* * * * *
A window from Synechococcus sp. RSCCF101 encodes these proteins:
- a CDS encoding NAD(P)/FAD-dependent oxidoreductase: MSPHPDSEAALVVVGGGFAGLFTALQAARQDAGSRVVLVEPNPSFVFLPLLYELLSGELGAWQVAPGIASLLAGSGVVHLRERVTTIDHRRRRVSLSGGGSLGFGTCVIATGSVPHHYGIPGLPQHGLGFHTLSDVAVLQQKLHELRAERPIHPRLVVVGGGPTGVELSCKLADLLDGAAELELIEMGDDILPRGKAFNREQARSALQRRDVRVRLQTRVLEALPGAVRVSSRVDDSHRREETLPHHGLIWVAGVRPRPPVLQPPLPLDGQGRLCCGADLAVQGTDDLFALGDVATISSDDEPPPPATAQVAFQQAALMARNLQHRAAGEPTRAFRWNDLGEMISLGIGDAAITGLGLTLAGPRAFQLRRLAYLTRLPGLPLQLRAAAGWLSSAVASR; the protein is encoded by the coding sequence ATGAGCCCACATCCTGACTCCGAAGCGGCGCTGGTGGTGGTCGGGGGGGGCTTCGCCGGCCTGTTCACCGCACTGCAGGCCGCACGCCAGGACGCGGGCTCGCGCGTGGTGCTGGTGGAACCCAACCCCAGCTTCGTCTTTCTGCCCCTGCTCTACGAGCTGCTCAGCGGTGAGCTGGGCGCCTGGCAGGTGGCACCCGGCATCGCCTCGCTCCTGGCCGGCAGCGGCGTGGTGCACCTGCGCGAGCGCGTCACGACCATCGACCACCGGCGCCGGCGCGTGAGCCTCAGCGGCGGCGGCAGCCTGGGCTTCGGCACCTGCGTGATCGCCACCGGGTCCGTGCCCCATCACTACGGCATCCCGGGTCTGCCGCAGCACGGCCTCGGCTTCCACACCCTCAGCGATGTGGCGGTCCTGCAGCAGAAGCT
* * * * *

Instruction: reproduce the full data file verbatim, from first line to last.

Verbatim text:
A window from Synechococcus sp. RSCCF101 encodes these proteins:
- a CDS encoding NAD(P)/FAD-dependent oxidoreductase: MSPHPDSEAALVVVGGGFAGLFTALQAARQDAGSRVVLVEPNPSFVFLPLLYELLSGELGAWQVAPGIASLLAGSGVVHLRERVTTIDHRRRRVSLSGGGSLGFGTCVIATGSVPHHYGIPGLPQHGLGFHTLSDVAVLQQKLHELRAERPIHPRLVVVGGGPTGVELSCKLADLLDGAAELELIEMGDDILPRGKAFNREQARSALQRRDVRVRLQTRVLEALPGAVRVSSRVDDSHRREETLPHHGLIWVAGVRPRPPVLQPPLPLDGQGRLCCGADLAVQGTDDLFALGDVATISSDDEPPPPATAQVAFQQAALMARNLQHRAAGEPTRAFRWNDLGEMISLGIGDAAITGLGLTLAGPRAFQLRRLAYLTRLPGLPLQLRAAAGWLSSAVASR; the protein is encoded by the coding sequence ATGAGCCCACATCCTGACTCCGAAGCGGCGCTGGTGGTGGTCGGGGGGGGCTTCGCCGGCCTGTTCACCGCACTGCAGGCCGCACGCCAGGACGCGGGCTCGCGCGTGGTGCTGGTGGAACCCAACCCCAGCTTCGTCTTTCTGCCCCTGCTCTACGAGCTGCTCAGCGGTGAGCTGGGCGCCTGGCAGGTGGCACCCGGCATCGCCTCGCTCCTGGCCGGCAGCGGCGTGGTGCACCTGCGCGAGCGCGTCACGACCATCGACCACCGGCGCCGGCGCGTGAGCCTCAGCGGCGGCGGCAGCCTGGGCTTCGGCACCTGCGTGATCGCCACCGGGTCCGTGCCCCATCACTACGGCATCCCGGGTCTGCCGCAGCACGGCCTCGGCTTCCACACCCTCAGCGATGTGGCGGTCCTGCAGCAGAAGCT